Capitalism and wasted lives in District 9 and Elysium

Mazierska, Ewa Hanna orcid iconORCID: 0000-0002-4385-8264 and Suppia, Alfredo (2016) Capitalism and wasted lives in District 9 and Elysium. In: Red Alert Marxist Approaches to Science Fiction Cinema. Contemporary Approaches to Film and Media Series . Wayne State University Press, pp. 121-148. ISBN 9780814340110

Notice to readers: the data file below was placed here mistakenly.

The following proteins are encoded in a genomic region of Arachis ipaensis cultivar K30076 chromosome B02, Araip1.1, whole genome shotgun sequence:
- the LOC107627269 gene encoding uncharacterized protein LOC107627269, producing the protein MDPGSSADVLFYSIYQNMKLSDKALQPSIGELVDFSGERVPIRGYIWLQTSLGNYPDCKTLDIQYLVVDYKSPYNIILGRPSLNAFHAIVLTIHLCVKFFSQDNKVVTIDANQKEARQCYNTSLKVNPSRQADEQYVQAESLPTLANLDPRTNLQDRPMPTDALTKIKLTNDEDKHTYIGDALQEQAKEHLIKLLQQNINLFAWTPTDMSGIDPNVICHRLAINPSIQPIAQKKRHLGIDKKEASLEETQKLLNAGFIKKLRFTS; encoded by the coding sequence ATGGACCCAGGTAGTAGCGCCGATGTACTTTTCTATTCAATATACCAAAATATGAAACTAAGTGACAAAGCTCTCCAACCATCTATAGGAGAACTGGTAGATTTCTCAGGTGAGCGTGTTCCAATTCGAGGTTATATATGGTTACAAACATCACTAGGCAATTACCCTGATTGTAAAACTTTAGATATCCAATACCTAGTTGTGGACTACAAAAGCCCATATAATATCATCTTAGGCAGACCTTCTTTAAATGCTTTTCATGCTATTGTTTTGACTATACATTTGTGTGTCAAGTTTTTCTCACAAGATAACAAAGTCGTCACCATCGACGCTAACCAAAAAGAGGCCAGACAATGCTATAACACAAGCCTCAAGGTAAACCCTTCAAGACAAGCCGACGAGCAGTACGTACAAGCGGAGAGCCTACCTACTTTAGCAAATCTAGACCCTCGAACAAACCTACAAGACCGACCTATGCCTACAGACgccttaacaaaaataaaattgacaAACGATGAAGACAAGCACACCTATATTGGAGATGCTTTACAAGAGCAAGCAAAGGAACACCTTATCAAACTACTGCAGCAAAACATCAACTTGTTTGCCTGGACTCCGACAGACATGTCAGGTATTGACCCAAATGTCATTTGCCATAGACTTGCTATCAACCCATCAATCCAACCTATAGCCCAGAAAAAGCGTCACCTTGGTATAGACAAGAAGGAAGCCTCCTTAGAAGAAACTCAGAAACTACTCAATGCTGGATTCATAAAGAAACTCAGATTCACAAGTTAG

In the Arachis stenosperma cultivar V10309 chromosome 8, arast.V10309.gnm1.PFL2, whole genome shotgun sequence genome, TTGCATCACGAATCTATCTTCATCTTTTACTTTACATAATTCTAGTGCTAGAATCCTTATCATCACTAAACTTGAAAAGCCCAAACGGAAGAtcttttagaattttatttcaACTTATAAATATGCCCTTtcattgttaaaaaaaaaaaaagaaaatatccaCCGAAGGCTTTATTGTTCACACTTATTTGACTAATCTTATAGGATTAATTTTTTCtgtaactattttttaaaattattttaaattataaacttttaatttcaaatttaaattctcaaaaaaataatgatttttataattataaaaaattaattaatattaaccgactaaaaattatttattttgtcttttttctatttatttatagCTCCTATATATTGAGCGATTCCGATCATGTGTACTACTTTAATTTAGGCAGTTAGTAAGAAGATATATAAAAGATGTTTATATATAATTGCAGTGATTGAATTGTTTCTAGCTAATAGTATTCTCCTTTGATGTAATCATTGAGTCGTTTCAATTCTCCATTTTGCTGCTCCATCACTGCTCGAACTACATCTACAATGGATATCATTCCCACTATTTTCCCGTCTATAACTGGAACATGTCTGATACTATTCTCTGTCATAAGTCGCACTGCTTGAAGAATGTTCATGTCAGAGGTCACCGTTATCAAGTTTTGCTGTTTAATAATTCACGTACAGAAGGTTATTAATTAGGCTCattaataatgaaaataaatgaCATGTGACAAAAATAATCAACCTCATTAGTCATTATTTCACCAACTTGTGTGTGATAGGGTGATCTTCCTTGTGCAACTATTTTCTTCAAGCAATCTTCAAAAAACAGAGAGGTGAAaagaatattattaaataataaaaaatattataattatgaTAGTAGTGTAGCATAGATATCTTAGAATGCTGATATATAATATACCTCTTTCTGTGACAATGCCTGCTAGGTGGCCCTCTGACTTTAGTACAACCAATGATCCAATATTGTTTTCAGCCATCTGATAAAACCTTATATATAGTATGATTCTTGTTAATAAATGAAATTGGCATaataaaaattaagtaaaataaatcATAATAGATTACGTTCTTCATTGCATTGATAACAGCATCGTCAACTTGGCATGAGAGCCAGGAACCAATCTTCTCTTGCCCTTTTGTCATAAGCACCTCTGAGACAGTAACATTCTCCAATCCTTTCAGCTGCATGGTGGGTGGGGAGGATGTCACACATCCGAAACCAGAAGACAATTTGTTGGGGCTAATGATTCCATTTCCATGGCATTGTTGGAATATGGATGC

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This essay analyzes District 9 (2009) and Elysium (2013) by Neill Blomkamp through the lens of two related concepts, humans-as-waste and human rights, both rooted in Marxist writings. Blomkamp's oeuvre is particularly suitable to our investigation, because this South African director has consistently employed science fictional tropes in his cinematic parables about class struggle in an extrapolated post-industrial, capitalist context. What is of specific interest to him is the erosion of human rights following accumulation of capital through dispossession, technological advancement, growth in population, and migra­tion. However, in the two films he employs markedly different styles to create a discourse on contemporary capitalism as a system of strict social demarcation. In our discussion we will attempt to identify what connects and what divides these two films. Before focusing on Blomkamp's dystopian future, it is worth presenting some original Marxian and post-Marxian remarks on the human­as-waste condition and human rights under the rise of bourgeois capitalism

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